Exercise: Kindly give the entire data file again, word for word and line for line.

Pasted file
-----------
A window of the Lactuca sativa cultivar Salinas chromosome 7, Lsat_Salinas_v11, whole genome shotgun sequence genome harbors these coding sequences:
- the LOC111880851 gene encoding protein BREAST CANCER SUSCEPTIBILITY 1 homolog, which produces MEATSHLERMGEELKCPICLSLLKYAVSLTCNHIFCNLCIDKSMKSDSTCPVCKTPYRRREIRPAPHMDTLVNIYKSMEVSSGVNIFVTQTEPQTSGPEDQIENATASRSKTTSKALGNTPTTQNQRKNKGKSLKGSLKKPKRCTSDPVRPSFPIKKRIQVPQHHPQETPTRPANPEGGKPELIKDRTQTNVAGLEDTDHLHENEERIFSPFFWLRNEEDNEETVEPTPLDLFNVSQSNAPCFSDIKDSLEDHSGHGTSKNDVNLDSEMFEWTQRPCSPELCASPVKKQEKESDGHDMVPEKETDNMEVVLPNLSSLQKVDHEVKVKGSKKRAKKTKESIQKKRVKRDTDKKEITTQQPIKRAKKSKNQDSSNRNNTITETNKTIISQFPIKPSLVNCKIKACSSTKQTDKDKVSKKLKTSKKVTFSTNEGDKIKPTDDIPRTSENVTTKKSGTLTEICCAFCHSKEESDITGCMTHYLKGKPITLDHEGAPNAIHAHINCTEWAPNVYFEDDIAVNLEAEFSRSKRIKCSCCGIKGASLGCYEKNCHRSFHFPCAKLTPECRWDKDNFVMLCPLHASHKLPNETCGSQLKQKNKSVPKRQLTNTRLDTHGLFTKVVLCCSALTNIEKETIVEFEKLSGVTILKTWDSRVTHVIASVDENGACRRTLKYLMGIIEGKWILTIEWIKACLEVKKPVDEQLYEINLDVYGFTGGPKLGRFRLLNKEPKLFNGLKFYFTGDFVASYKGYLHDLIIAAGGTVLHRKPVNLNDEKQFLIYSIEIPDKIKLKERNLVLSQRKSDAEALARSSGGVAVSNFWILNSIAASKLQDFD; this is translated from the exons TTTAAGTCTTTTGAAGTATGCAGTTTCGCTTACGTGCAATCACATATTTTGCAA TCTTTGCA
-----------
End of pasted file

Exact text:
A window of the Lactuca sativa cultivar Salinas chromosome 7, Lsat_Salinas_v11, whole genome shotgun sequence genome harbors these coding sequences:
- the LOC111880851 gene encoding protein BREAST CANCER SUSCEPTIBILITY 1 homolog, which produces MEATSHLERMGEELKCPICLSLLKYAVSLTCNHIFCNLCIDKSMKSDSTCPVCKTPYRRREIRPAPHMDTLVNIYKSMEVSSGVNIFVTQTEPQTSGPEDQIENATASRSKTTSKALGNTPTTQNQRKNKGKSLKGSLKKPKRCTSDPVRPSFPIKKRIQVPQHHPQETPTRPANPEGGKPELIKDRTQTNVAGLEDTDHLHENEERIFSPFFWLRNEEDNEETVEPTPLDLFNVSQSNAPCFSDIKDSLEDHSGHGTSKNDVNLDSEMFEWTQRPCSPELCASPVKKQEKESDGHDMVPEKETDNMEVVLPNLSSLQKVDHEVKVKGSKKRAKKTKESIQKKRVKRDTDKKEITTQQPIKRAKKSKNQDSSNRNNTITETNKTIISQFPIKPSLVNCKIKACSSTKQTDKDKVSKKLKTSKKVTFSTNEGDKIKPTDDIPRTSENVTTKKSGTLTEICCAFCHSKEESDITGCMTHYLKGKPITLDHEGAPNAIHAHINCTEWAPNVYFEDDIAVNLEAEFSRSKRIKCSCCGIKGASLGCYEKNCHRSFHFPCAKLTPECRWDKDNFVMLCPLHASHKLPNETCGSQLKQKNKSVPKRQLTNTRLDTHGLFTKVVLCCSALTNIEKETIVEFEKLSGVTILKTWDSRVTHVIASVDENGACRRTLKYLMGIIEGKWILTIEWIKACLEVKKPVDEQLYEINLDVYGFTGGPKLGRFRLLNKEPKLFNGLKFYFTGDFVASYKGYLHDLIIAAGGTVLHRKPVNLNDEKQFLIYSIEIPDKIKLKERNLVLSQRKSDAEALARSSGGVAVSNFWILNSIAASKLQDFD; this is translated from the exons TTTAAGTCTTTTGAAGTATGCAGTTTCGCTTACGTGCAATCACATATTTTGCAA TCTTTGCA